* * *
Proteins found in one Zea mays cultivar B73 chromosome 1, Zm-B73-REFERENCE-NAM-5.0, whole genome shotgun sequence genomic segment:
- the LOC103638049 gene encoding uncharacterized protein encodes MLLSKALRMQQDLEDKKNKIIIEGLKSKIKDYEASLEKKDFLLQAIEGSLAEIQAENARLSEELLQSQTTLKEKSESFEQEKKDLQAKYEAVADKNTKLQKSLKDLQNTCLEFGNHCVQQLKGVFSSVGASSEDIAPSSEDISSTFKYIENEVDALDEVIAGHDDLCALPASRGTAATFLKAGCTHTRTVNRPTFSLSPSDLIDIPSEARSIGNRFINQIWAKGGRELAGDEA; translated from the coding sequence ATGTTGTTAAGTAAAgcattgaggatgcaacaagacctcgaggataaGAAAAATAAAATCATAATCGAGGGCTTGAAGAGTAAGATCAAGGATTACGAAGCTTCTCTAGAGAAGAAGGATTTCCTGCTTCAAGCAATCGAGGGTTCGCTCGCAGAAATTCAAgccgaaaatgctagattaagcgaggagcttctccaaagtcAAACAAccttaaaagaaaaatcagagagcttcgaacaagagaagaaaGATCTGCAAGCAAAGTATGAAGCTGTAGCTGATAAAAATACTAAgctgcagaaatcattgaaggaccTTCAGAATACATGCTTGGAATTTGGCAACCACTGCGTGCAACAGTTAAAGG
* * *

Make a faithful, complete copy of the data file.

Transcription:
Proteins found in one Zea mays cultivar B73 chromosome 1, Zm-B73-REFERENCE-NAM-5.0, whole genome shotgun sequence genomic segment:
- the LOC103638049 gene encoding uncharacterized protein encodes MLLSKALRMQQDLEDKKNKIIIEGLKSKIKDYEASLEKKDFLLQAIEGSLAEIQAENARLSEELLQSQTTLKEKSESFEQEKKDLQAKYEAVADKNTKLQKSLKDLQNTCLEFGNHCVQQLKGVFSSVGASSEDIAPSSEDISSTFKYIENEVDALDEVIAGHDDLCALPASRGTAATFLKAGCTHTRTVNRPTFSLSPSDLIDIPSEARSIGNRFINQIWAKGGRELAGDEA; translated from the coding sequence ATGTTGTTAAGTAAAgcattgaggatgcaacaagacctcgaggataaGAAAAATAAAATCATAATCGAGGGCTTGAAGAGTAAGATCAAGGATTACGAAGCTTCTCTAGAGAAGAAGGATTTCCTGCTTCAAGCAATCGAGGGTTCGCTCGCAGAAATTCAAgccgaaaatgctagattaagcgaggagcttctccaaagtcAAACAAccttaaaagaaaaatcagagagcttcgaacaagagaagaaaGATCTGCAAGCAAAGTATGAAGCTGTAGCTGATAAAAATACTAAgctgcagaaatcattgaaggaccTTCAGAATACATGCTTGGAATTTGGCAACCACTGCGTGCAACAGTTAAAGG